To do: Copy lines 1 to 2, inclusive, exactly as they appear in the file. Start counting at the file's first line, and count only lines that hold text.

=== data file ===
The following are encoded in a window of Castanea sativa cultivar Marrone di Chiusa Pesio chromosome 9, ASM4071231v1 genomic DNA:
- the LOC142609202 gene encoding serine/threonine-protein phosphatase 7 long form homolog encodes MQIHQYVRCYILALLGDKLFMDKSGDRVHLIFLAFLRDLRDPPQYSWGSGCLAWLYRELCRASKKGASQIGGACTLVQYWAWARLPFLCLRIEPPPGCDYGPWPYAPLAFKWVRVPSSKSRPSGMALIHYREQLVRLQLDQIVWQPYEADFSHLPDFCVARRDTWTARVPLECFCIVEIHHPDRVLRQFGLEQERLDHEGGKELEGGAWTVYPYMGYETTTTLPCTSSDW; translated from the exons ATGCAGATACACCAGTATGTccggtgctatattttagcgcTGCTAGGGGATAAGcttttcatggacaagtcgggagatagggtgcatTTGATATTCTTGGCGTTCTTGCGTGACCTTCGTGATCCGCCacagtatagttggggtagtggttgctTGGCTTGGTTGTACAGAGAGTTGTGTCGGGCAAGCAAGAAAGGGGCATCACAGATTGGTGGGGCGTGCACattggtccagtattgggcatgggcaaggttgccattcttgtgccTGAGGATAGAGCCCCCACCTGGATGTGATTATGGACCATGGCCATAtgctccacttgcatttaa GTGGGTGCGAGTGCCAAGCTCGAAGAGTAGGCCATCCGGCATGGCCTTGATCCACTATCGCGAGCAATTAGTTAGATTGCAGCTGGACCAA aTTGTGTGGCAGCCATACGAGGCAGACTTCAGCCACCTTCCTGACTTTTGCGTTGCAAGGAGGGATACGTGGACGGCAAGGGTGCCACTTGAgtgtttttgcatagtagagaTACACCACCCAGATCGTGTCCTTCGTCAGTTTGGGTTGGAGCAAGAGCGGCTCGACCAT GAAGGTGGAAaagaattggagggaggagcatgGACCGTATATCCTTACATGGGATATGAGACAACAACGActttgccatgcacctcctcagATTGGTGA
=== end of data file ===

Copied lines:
The following are encoded in a window of Castanea sativa cultivar Marrone di Chiusa Pesio chromosome 9, ASM4071231v1 genomic DNA:
- the LOC142609202 gene encoding serine/threonine-protein phosphatase 7 long form homolog encodes MQIHQYVRCYILALLGDKLFMDKSGDRVHLIFLAFLRDLRDPPQYSWGSGCLAWLYRELCRASKKGASQIGGACTLVQYWAWARLPFLCLRIEPPPGCDYGPWPYAPLAFKWVRVPSSKSRPSGMALIHYREQLVRLQLDQIVWQPYEADFSHLPDFCVARRDTWTARVPLECFCIVEIHHPDRVLRQFGLEQERLDHEGGKELEGGAWTVYPYMGYETTTTLPCTSSDW; translated from the exons ATGCAGATACACCAGTATGTccggtgctatattttagcgcTGCTAGGGGATAAGcttttcatggacaagtcgggagatagggtgcatTTGATATTCTTGGCGTTCTTGCGTGACCTTCGTGATCCGCCacagtatagttggggtagtggttgctTGGCTTGGTTGTACAGAGAGTTGTGTCGGGCAAGCAAGAAAGGGGCATCACAGATTGGTGGGGCGTGCACattggtccagtattgggcatgggcaaggttgccattcttgtgccTGAGGATAGAGCCCCCACCTGGATGTGATTATGGACCATGGCCATAtgctccacttgcatttaa GTGGGTGCGAGTGCCAAGCTCGAAGAGTAGGCCATCCGGCATGGCCTTGATCCACTATCGCGAGCAATTAGTTAGATTGCAGCTGGACCAA aTTGTGTGGCAGCCATACGAGGCAGACTTCAGCCACCTTCCTGACTTTTGCGTTGCAAGGAGGGATACGTGGACGGCAAGGGTGCCACTTGAgtgtttttgcatagtagagaTACACCACCCAGATCGTGTCCTTCGTCAGTTTGGGTTGGAGCAAGAGCGGCTCGACCAT GAAGGTGGAAaagaattggagggaggagcatgGACCGTATATCCTTACATGGGATATGAGACAACAACGActttgccatgcacctcctcagATTGGTGA